The Last Film Seen

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Re: The Last Film Seen

Postby wpqx » Sun Nov 06, 2005 7:20 pm

The Weeping Meadow (2004) - Theo Angelopoulus

I'll get the full review up, but Jesus what a strange night it turned out to be.

Re: The Last Film Seen

Postby A » Sun Nov 06, 2005 7:26 pm

Wow, am very intrigued. Haven't seen Theo's latest.

Re: The Last Film Seen

Postby smurfrevolt » Mon Nov 07, 2005 8:52 am

hi, trevor, the spongebob movie was actually horrible, compared to the TV series. I didn't laugh once while watching the film, unlike with the TV series. Maybe, I had too high expectations...but spongebob is better on TV.

Re: The Last Film Seen

Postby smurfrevolt » Mon Nov 07, 2005 8:56 am

Me, You and Everyone We Know--I love the scene where Christine and the shoe salesman compares their "relationship" to the sidewalk. And I just love how real the dialogue is...Plus, those two kids, they're adorable, and the goldfish scene.

Haven't posted here in months. I'm trying to catch up!

Re: The Last Film Seen

Postby smurfrevolt » Mon Nov 07, 2005 12:11 pm

I said in the Korean Korner, watched The Isle last Thursday, and will watch JSA this evening. =D

Re: The Last Film Seen

Postby trevor826 » Wed Nov 09, 2005 5:02 pm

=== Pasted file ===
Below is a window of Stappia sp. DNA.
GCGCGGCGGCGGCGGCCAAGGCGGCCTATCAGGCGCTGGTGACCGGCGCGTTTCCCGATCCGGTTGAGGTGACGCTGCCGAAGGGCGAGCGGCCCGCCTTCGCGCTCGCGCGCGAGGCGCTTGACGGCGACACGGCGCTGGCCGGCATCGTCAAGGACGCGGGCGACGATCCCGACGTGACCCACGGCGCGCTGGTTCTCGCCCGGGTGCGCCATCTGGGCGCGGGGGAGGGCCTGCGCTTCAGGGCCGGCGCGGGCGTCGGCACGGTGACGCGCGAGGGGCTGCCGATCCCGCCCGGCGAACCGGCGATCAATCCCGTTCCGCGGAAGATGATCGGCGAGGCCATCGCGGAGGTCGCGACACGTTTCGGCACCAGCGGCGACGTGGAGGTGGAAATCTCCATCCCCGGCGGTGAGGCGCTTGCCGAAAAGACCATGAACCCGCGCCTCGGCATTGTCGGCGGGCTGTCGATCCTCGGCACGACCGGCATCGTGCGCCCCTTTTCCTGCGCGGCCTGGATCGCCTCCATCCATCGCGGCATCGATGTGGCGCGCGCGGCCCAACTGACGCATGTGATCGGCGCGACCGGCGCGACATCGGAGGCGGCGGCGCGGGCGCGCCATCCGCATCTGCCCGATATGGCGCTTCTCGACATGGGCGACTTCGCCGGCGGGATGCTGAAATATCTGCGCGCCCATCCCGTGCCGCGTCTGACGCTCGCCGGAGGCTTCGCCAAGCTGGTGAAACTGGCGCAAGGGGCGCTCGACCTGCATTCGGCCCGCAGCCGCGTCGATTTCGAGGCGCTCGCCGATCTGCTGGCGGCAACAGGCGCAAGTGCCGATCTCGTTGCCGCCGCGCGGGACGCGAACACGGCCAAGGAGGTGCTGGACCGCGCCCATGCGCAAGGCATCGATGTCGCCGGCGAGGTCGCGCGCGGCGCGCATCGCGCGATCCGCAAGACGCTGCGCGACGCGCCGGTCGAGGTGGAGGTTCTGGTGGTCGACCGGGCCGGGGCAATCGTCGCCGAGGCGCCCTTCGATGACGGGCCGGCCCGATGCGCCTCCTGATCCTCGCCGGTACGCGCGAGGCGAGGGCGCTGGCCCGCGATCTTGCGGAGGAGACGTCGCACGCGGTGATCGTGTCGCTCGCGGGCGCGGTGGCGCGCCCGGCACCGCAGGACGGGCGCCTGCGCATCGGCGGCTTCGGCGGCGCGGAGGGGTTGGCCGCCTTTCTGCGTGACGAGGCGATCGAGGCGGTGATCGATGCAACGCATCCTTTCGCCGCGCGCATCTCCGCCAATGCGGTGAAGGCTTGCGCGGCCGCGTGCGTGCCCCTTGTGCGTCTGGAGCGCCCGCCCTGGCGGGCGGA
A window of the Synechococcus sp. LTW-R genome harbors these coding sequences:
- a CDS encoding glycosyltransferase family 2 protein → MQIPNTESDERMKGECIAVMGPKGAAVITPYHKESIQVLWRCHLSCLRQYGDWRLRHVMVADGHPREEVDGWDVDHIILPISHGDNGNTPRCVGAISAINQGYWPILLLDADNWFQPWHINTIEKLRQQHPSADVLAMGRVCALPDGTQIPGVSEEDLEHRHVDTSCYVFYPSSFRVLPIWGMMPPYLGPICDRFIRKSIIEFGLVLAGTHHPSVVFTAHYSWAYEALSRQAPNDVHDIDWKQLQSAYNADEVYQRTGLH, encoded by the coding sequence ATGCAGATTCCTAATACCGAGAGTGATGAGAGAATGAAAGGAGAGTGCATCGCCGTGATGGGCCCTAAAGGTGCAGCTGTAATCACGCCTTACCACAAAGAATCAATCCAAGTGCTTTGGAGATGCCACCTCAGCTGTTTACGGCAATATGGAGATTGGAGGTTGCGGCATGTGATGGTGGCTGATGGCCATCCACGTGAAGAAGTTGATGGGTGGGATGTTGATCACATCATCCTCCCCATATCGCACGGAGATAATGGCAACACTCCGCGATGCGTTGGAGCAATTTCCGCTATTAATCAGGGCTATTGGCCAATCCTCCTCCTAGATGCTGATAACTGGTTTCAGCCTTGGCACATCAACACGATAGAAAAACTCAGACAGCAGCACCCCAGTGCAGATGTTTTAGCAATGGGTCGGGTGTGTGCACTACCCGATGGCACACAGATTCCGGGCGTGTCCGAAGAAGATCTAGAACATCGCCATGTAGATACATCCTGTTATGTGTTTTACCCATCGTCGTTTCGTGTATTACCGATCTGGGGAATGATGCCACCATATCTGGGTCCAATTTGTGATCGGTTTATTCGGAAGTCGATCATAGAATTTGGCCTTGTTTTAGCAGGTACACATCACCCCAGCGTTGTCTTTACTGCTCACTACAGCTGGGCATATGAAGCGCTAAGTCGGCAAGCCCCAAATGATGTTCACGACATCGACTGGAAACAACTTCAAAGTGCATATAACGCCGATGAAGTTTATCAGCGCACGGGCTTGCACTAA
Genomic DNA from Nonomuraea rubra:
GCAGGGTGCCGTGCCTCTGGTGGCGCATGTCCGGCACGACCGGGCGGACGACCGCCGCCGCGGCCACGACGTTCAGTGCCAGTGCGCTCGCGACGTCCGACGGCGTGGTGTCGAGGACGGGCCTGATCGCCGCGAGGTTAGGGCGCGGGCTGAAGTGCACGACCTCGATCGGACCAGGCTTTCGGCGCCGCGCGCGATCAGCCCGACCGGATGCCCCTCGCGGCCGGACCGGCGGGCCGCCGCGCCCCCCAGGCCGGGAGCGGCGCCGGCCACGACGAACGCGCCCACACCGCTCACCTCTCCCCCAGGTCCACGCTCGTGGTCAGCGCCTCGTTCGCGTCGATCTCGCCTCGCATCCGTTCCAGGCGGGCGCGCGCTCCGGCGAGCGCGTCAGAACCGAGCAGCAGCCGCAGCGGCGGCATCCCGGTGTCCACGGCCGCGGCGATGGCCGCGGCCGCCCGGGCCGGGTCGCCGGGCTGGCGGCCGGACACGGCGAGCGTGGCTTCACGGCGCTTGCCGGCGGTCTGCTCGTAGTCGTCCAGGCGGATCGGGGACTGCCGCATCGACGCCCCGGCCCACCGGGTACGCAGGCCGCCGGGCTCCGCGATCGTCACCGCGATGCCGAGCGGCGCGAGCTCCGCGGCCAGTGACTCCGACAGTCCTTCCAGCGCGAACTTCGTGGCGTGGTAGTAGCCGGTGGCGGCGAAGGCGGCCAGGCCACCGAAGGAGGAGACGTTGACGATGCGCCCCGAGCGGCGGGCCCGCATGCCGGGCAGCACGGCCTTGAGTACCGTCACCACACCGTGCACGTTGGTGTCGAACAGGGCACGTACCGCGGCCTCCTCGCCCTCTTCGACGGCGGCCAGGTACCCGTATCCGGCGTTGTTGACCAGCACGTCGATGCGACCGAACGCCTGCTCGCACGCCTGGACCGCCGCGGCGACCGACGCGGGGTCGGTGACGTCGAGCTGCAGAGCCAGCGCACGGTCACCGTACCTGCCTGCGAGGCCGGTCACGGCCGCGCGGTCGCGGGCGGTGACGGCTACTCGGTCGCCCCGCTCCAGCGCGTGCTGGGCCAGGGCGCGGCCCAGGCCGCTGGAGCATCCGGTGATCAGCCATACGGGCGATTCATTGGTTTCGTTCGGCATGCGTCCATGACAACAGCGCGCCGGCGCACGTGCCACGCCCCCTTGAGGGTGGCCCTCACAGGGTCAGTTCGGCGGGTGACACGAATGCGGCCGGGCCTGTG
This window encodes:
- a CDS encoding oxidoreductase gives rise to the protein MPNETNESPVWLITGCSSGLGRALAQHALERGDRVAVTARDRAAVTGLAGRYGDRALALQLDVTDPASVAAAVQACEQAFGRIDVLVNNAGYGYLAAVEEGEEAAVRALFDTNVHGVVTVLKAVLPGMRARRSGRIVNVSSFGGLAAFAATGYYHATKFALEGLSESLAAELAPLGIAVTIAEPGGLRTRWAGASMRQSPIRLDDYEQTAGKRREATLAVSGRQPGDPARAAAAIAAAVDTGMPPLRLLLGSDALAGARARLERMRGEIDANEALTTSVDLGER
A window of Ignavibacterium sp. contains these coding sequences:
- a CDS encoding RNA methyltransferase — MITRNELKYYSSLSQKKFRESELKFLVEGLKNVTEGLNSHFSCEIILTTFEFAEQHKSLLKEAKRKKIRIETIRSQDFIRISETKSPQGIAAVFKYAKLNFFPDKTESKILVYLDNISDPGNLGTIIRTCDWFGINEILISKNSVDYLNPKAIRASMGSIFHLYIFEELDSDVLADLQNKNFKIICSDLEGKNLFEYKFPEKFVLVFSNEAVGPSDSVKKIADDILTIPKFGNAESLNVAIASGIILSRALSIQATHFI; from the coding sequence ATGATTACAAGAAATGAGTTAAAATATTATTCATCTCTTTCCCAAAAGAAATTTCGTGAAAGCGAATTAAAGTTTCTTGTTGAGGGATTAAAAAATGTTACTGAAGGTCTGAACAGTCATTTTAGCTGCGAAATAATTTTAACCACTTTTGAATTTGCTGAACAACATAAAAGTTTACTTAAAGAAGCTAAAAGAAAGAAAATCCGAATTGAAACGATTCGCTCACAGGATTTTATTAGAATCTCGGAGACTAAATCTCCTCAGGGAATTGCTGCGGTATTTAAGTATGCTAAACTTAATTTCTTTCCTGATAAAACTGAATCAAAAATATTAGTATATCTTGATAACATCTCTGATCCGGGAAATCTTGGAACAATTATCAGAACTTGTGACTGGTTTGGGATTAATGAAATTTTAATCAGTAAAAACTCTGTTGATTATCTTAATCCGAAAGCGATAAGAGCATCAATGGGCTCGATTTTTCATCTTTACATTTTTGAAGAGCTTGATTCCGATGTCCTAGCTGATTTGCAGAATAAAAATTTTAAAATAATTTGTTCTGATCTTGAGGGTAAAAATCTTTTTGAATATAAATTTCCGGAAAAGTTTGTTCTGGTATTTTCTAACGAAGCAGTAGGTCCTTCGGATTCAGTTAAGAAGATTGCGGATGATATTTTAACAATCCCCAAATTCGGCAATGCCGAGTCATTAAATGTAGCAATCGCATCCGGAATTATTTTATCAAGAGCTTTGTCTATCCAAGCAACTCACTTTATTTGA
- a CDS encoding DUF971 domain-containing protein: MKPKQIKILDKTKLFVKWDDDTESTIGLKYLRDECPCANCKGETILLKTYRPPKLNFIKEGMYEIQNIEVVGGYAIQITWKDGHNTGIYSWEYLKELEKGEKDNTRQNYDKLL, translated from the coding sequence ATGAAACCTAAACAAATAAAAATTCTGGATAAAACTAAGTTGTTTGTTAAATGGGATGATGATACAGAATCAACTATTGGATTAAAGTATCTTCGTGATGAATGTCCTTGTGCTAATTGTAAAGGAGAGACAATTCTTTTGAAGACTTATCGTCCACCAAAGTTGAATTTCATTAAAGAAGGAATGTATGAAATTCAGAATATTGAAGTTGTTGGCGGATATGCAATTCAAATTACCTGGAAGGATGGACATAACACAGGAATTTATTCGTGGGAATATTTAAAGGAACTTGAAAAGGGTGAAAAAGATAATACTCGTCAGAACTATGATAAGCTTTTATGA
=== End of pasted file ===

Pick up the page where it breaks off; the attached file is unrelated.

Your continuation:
All on dvd, and all repeat viewings.

Star Wars Episode Three Revenge of the Sith.
The Edukators.
The Descent.

I know you're still waiting for The Descent to be released in the U.S. so it may be possible to discuss it at a future date.

Cheers Trev.

Re: The Last Film Seen

Postby arsaib4 » Thu Nov 10, 2005 12:59 am

Thanks for your comments, Trev.

In my opinion, after seeing an interview with an extremely sheepish Terry Gilliam and watching the film (luckily for free) I can only come to the conclusion that this was not the film Terry intended it to be.

There's little doubt that the Weinsteins interfered quite a bit. There were moments in the film when I thought that this is pure Gilliam, but perhaps there weren't enough of them.

The stars (Matt Damon especially and Heath Ledger) seemed unsure of what they were supposed to be doing and looked quite bemused and puzzled throughout most of the film. The CGI effects that replaced Gilliam's unique designs and hacked together effects were nothing short of lousy, no style, no substance and just poor to at best average CGI (yawn).

Matt Damon's British accent (why were the Germans speaking in British accents?) disappeared about halfway through the film. I thought there were some clever set-pieces in the forest, and the final "mirror" showdown was interesting. The gingerbread man scene was certainly lousy, along with an earlier one in the barn.

Lena Headey, what can I say? nothing really, Id love to have seen what Samantha Morton would have done with the role (as Terry Gilliams first choice). I said it before about Brotherhood of the Wolf and I have to say it again for The Brothers Grimm, not even the gorgeous Monica Bellucci could save it

Headey was barely noticeable. Actually, I didn't even realize that it was her (the girl from Aberdeen) until I went to imdb. The film needed more of Monica Bellucci.

Re: The Last Film Seen

Postby trevor826 » Thu Nov 10, 2005 9:46 am

Thanks arsaib4, there were as you mentioned moments of pure Terry Gilliam, unfortunately they were too few and too far between which was a shame.